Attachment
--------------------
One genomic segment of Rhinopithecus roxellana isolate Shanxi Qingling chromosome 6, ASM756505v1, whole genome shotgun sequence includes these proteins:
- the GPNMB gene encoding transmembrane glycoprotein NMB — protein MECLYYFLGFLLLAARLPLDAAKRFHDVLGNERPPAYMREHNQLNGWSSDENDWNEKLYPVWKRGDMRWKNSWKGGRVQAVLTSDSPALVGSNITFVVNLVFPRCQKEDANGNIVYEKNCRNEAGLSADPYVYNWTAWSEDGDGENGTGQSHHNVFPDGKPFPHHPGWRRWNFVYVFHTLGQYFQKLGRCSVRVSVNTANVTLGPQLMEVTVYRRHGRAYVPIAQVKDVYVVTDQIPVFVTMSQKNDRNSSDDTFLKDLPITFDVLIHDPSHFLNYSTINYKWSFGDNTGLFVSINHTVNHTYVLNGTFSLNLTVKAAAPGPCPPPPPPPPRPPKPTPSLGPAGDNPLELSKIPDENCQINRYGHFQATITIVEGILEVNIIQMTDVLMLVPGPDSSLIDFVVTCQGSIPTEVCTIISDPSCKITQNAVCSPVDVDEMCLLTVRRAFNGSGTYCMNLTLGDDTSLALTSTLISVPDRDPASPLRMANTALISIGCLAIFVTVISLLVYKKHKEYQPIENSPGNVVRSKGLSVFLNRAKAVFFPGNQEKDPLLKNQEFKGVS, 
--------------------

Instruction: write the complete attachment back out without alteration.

One genomic segment of Rhinopithecus roxellana isolate Shanxi Qingling chromosome 6, ASM756505v1, whole genome shotgun sequence includes these proteins:
- the GPNMB gene encoding transmembrane glycoprotein NMB — protein MECLYYFLGFLLLAARLPLDAAKRFHDVLGNERPPAYMREHNQLNGWSSDENDWNEKLYPVWKRGDMRWKNSWKGGRVQAVLTSDSPALVGSNITFVVNLVFPRCQKEDANGNIVYEKNCRNEAGLSADPYVYNWTAWSEDGDGENGTGQSHHNVFPDGKPFPHHPGWRRWNFVYVFHTLGQYFQKLGRCSVRVSVNTANVTLGPQLMEVTVYRRHGRAYVPIAQVKDVYVVTDQIPVFVTMSQKNDRNSSDDTFLKDLPITFDVLIHDPSHFLNYSTINYKWSFGDNTGLFVSINHTVNHTYVLNGTFSLNLTVKAAAPGPCPPPPPPPPRPPKPTPSLGPAGDNPLELSKIPDENCQINRYGHFQATITIVEGILEVNIIQMTDVLMLVPGPDSSLIDFVVTCQGSIPTEVCTIISDPSCKITQNAVCSPVDVDEMCLLTVRRAFNGSGTYCMNLTLGDDTSLALTSTLISVPDRDPASPLRMANTALISIGCLAIFVTVISLLVYKKHKEYQPIENSPGNVVRSKGLSVFLNRAKAVFFPGNQEKDPLLKNQEFKGVS, 